By Nandita Bose
DHAKA, July 29 In the weeks since the Rana Plaza
collapse killed more than 1,100 workers, at least five different
Bangladesh agencies have sent teams to begin inspecting the
estimated 5,600 factories that make up the nation's $20 billion
But there's little coordination between the agencies, and
senior government officials are unable to say just how many
factories have been checked. Estimates vary from just 60 to 340.
While U.S. and European retailers which buy the bulk of
Bangladesh-made clothing had hoped to complete factory
inspections within 9-12 months, inspectors and government
officials say this will take at least 5 years.
Bangladesh has fewer than 200 qualified inspectors.
The disconnect among the various agencies conducting what
are often cursory visual assessments - Bangladesh has nowhere
near enough technical equipment for sophisticated inspections -
means some garment factories have been visited several times,
while others have had no checks at all.
"It's a big nuisance for us, and while we're being put
through this, nobody's checking all the other factories in the
vicinity that haven't had a single inspection," said Emdadul
Islam, a director of Babylon Garments, which supplies Wal-Mart
Stores Inc, Tesco Plc and Hennes & Mauritz AB's
H&M stores. "Our managers are focusing on entertaining
inspectors instead of their work because none of these teams are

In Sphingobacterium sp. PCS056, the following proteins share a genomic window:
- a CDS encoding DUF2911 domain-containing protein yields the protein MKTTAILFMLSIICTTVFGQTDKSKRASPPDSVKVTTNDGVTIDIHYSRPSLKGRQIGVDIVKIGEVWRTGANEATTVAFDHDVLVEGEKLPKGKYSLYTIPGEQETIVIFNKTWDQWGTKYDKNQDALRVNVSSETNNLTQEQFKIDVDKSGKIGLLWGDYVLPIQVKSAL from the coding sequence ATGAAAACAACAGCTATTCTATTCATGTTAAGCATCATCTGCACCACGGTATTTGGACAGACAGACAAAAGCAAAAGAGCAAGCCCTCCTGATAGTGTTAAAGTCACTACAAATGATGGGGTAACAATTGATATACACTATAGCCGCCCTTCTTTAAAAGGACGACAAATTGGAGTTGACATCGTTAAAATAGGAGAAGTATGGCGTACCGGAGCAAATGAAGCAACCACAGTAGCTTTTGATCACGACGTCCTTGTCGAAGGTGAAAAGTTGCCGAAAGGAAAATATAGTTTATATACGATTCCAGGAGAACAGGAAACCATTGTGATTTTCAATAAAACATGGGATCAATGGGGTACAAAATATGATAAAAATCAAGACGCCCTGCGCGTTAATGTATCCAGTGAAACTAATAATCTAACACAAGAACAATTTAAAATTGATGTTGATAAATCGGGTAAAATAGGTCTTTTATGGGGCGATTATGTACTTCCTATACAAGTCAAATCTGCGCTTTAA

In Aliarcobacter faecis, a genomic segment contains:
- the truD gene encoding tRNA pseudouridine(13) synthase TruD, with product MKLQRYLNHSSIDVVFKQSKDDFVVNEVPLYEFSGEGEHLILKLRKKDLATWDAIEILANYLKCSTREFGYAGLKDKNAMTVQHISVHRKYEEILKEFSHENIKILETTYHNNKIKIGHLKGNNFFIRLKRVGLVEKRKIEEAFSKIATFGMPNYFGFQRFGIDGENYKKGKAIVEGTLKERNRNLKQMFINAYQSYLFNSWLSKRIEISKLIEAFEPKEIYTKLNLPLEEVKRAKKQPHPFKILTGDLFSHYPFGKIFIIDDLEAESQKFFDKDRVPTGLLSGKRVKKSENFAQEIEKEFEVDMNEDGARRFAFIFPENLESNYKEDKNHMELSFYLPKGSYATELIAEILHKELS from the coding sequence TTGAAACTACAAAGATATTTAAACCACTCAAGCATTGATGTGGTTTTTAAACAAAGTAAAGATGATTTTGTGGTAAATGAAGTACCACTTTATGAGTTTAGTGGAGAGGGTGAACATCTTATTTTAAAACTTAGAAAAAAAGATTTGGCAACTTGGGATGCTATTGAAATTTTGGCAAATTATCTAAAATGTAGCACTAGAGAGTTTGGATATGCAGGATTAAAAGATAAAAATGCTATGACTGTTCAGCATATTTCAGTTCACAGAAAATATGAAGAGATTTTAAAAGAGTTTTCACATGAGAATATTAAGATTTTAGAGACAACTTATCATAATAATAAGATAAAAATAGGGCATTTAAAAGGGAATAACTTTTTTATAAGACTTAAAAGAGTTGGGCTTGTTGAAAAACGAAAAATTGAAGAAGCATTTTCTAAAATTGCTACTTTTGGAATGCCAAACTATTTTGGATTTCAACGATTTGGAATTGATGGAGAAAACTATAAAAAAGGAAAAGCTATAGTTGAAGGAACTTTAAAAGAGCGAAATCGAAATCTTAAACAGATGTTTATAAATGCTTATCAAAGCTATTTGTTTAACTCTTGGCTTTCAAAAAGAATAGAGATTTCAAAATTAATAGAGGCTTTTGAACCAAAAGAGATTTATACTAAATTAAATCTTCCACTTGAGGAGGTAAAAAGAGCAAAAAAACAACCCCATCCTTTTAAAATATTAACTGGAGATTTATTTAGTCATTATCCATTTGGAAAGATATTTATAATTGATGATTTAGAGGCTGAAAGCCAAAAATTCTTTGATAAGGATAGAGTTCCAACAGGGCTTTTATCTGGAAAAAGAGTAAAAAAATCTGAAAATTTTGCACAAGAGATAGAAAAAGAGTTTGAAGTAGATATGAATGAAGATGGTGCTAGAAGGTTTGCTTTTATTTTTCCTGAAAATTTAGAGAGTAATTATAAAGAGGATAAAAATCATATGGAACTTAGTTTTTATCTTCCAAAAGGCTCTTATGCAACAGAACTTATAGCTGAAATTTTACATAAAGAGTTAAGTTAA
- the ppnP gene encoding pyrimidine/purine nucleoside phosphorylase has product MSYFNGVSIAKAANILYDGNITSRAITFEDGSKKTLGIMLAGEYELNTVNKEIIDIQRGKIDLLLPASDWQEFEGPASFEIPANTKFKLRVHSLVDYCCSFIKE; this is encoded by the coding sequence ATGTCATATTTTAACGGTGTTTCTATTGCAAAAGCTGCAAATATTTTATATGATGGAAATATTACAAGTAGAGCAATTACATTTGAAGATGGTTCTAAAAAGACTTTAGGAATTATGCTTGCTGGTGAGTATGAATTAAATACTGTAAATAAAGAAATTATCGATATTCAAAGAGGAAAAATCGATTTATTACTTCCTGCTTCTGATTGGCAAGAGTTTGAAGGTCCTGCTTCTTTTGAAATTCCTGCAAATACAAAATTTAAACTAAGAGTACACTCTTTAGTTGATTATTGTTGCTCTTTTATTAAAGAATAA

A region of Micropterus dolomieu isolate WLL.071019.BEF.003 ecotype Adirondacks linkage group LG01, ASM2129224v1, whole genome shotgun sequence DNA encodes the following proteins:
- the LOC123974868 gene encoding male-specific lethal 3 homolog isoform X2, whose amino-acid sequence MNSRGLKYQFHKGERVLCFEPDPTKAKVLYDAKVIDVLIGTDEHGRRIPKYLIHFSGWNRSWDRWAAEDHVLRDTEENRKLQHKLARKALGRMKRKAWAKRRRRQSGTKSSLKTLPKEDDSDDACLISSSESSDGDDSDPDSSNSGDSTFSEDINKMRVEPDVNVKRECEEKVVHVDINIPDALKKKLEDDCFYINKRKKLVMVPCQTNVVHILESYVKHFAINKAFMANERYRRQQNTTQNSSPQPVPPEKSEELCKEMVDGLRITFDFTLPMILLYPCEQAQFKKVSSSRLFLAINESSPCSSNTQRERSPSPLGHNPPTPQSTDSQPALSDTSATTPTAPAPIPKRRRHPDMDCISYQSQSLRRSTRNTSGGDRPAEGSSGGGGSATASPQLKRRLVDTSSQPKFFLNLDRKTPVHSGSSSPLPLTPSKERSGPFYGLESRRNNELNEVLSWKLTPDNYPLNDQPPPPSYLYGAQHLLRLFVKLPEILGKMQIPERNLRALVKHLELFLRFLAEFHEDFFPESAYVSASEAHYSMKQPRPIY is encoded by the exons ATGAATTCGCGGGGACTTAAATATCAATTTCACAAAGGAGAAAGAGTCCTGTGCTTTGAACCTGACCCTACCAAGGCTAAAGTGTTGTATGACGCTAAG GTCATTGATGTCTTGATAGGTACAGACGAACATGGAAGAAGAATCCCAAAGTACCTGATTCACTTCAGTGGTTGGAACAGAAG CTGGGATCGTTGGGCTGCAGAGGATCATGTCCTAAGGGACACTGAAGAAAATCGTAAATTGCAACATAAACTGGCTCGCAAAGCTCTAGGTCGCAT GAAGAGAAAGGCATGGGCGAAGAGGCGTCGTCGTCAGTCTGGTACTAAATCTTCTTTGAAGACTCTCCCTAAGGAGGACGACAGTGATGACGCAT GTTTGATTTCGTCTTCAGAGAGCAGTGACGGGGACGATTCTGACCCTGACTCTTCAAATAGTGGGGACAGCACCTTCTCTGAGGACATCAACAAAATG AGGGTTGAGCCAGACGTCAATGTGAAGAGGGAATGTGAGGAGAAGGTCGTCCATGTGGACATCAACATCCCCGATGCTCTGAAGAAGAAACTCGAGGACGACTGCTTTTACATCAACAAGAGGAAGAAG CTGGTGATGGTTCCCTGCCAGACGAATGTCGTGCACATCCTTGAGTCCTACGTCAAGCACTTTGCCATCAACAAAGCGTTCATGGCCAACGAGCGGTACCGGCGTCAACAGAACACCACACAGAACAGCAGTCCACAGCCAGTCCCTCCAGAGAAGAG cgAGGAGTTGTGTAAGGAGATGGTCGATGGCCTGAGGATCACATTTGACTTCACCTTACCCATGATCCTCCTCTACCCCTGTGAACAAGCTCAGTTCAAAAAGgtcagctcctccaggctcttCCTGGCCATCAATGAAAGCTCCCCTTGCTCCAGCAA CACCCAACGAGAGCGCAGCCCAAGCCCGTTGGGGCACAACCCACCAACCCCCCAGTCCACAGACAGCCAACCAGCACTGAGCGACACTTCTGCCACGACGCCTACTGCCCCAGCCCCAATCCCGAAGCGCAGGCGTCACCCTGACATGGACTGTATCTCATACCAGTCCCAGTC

speaking to each other."
Babylon has passed six safety inspections this year. Islam
showed Reuters certificates from Bureau Veritas, the firm
Wal-Mart has hired to inspect suppliers, and Sedex Members
Ethical Trade Audit (SMETA), which inspects Tesco factories.
Others to have carried out checks include the Bangladesh
textiles ministry and the national garment association, whose
4-person inspection crew spent 3 hours hunting for cracks that
could indicate structural flaws like those at Rana Plaza - an
illegally built tower where safety warnings were ignored.
A Reuters reporter followed teams of local inspectors
touring more than half a dozen factories in and around the
capital Dhaka this month, and spoke to factory owners,
government officials and engineers to gauge progress in attempts
to assure the safety of the garment industry's buildings.
During a surprise safety check at Miami Garments, a worker
unearthed a fire extinguisher from beneath a pile of shirts to
show a government inspector. It was the only one in the 15,000
square foot, 4-storey factory. The building code requires one
extinguisher per 550 square feet.
Inspector Abdul Latif Helaly and two colleagues from Dhaka's
Capital Development Authority, responsible for urban
development, noted it on a list of observations about the
factory, which is in a residential building - another building
code violation. There was just a single narrow exit staircase,
weak floors and structural columns insufficient to support the
factory's load, the inspectors found.
"This is a relatively compliant factory and no action needs
to be taken here," Helaly said after the 30-minute visual
inspection, made without the use of any tools. "We have asked
the owners to move their factory to a new building soon and they
have agreed to do it in the next 1-2 years."
After signing the factory's clean bill of health, the
inspectors were each handed two shirts by the owners.
Bangladesh pledged to boost worker rights and recruit more
safety inspectors after the European Union, which gives
preferential access to Bangladeshi garments, threatened punitive
measures. Last month, U.S. President Barack Obama cut off trade
benefits for Bangladesh in a mostly symbolic response to
conditions in the garment industry.
Bangladesh's garment exports rose 16 percent in June,